The invasive Asian benthic foraminifera Trochammina hadai Uchio, 1962: identification of a new local in Normandy (France) and a discussion on its putative introduction pathways

  • publication
  • 18-04-2023

Bouchet VMP, Pavard J-C, Holzmann M, McGann M, Armynot du Châtelet E, Courleux A, Pezy J-P, Dauvin J-C, Seuront L. Aquatic Invasions 18(1): 23-38.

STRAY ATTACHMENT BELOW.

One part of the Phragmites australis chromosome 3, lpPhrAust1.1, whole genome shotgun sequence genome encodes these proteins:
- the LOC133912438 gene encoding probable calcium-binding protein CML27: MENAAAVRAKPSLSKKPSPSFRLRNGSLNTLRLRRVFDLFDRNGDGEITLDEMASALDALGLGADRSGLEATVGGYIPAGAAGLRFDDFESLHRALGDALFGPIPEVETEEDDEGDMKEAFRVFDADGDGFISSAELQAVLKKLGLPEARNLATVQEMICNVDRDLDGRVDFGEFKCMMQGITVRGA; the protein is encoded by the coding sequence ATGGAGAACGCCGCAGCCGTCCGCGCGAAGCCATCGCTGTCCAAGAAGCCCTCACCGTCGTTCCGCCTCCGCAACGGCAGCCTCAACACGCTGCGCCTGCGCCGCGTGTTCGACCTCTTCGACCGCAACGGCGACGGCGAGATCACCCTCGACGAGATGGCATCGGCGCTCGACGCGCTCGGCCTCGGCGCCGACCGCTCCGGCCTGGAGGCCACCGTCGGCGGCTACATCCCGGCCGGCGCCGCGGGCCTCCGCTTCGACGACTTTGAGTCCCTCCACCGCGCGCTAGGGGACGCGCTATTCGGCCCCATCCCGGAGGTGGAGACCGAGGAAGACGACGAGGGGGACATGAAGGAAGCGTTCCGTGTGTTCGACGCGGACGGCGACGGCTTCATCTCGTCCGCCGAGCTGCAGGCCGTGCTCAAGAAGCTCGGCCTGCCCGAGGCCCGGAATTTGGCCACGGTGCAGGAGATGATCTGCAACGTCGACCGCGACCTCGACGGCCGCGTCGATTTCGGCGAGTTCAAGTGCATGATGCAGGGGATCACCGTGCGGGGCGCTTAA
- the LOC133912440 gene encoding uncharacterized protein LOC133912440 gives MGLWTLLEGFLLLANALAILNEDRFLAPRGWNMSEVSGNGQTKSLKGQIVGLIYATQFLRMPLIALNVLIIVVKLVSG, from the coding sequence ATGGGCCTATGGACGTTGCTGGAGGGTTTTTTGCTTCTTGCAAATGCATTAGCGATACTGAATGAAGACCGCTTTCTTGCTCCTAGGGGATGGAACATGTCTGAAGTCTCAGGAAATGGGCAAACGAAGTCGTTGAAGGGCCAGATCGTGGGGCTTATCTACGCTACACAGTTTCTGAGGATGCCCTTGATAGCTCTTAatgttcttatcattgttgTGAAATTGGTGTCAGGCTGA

The invasive benthic foraminifera Trochammina hadai has been found for the first time in Europe along the coast of Normandy. Its native range of distribution is in Asia (Japan and Korea), and it has also been introduced along the coasts of western North America, Brazil and Australia. Morphological and molecular assessments confirm that specimens found in Le Havre and Caen-Ouistreham harbors belong to the Asiatic type. Like in Asia, T. hadai was found in transitional waters with muddy sediments. It exhibited high relative abundances (up to about 40%) confirming that T. hadai is a highly competitive species. In the present study, it was nearly absent from natural transitional waters and very abundant in heavily modified habitats like harbors, suggesting that ballast waters may likely be the vector of introduction. It was not recorded farther north along the coast of the Hauts-de-France. It is further hypothesized that the finding of a few specimens outside the harbor may facilitate the expansion of T. hadai in the English Channel by means of propagules dispersion.

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